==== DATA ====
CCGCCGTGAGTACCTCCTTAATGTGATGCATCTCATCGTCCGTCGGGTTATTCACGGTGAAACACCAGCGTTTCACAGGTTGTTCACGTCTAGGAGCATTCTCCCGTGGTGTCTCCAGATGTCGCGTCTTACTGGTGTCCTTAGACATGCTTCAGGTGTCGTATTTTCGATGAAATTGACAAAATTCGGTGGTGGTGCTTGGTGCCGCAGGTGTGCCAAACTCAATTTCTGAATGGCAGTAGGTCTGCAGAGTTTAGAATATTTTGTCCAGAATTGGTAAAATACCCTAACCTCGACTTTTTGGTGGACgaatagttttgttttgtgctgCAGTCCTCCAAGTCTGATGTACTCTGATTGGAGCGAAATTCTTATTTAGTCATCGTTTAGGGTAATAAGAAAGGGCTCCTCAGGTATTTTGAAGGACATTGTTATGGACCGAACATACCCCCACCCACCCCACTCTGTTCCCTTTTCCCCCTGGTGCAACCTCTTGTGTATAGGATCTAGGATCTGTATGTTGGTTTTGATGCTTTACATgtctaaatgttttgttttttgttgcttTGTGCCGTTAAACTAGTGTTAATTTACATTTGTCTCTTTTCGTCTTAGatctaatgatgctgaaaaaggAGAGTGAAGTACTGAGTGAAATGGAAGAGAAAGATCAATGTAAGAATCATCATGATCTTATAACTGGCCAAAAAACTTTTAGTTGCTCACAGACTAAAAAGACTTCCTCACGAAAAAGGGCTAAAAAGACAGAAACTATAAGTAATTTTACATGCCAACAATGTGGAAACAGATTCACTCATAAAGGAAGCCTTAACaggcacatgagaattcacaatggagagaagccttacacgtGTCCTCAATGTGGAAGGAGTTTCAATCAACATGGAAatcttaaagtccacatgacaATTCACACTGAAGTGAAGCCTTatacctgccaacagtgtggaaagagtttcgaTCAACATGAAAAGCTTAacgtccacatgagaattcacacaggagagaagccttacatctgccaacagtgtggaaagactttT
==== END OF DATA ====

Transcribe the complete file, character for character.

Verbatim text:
CCGCCGTGAGTACCTCCTTAATGTGATGCATCTCATCGTCCGTCGGGTTATTCACGGTGAAACACCAGCGTTTCACAGGTTGTTCACGTCTAGGAGCATTCTCCCGTGGTGTCTCCAGATGTCGCGTCTTACTGGTGTCCTTAGACATGCTTCAGGTGTCGTATTTTCGATGAAATTGACAAAATTCGGTGGTGGTGCTTGGTGCCGCAGGTGTGCCAAACTCAATTTCTGAATGGCAGTAGGTCTGCAGAGTTTAGAATATTTTGTCCAGAATTGGTAAAATACCCTAACCTCGACTTTTTGGTGGACgaatagttttgttttgtgctgCAGTCCTCCAAGTCTGATGTACTCTGATTGGAGCGAAATTCTTATTTAGTCATCGTTTAGGGTAATAAGAAAGGGCTCCTCAGGTATTTTGAAGGACATTGTTATGGACCGAACATACCCCCACCCACCCCACTCTGTTCCCTTTTCCCCCTGGTGCAACCTCTTGTGTATAGGATCTAGGATCTGTATGTTGGTTTTGATGCTTTACATgtctaaatgttttgttttttgttgcttTGTGCCGTTAAACTAGTGTTAATTTACATTTGTCTCTTTTCGTCTTAGatctaatgatgctgaaaaaggAGAGTGAAGTACTGAGTGAAATGGAAGAGAAAGATCAATGTAAGAATCATCATGATCTTATAACTGGCCAAAAAACTTTTAGTTGCTCACAGACTAAAAAGACTTCCTCACGAAAAAGGGCTAAAAAGACAGAAACTATAAGTAATTTTACATGCCAACAATGTGGAAACAGATTCACTCATAAAGGAAGCCTTAACaggcacatgagaattcacaatggagagaagccttacacgtGTCCTCAATGTGGAAGGAGTTTCAATCAACATGGAAatcttaaagtccacatgacaATTCACACTGAAGTGAAGCCTTatacctgccaacagtgtggaaagagtttcgaTCAACATGAAAAGCTTAacgtccacatgagaattcacacaggagagaagccttacatctgccaacagtgtggaaagactttT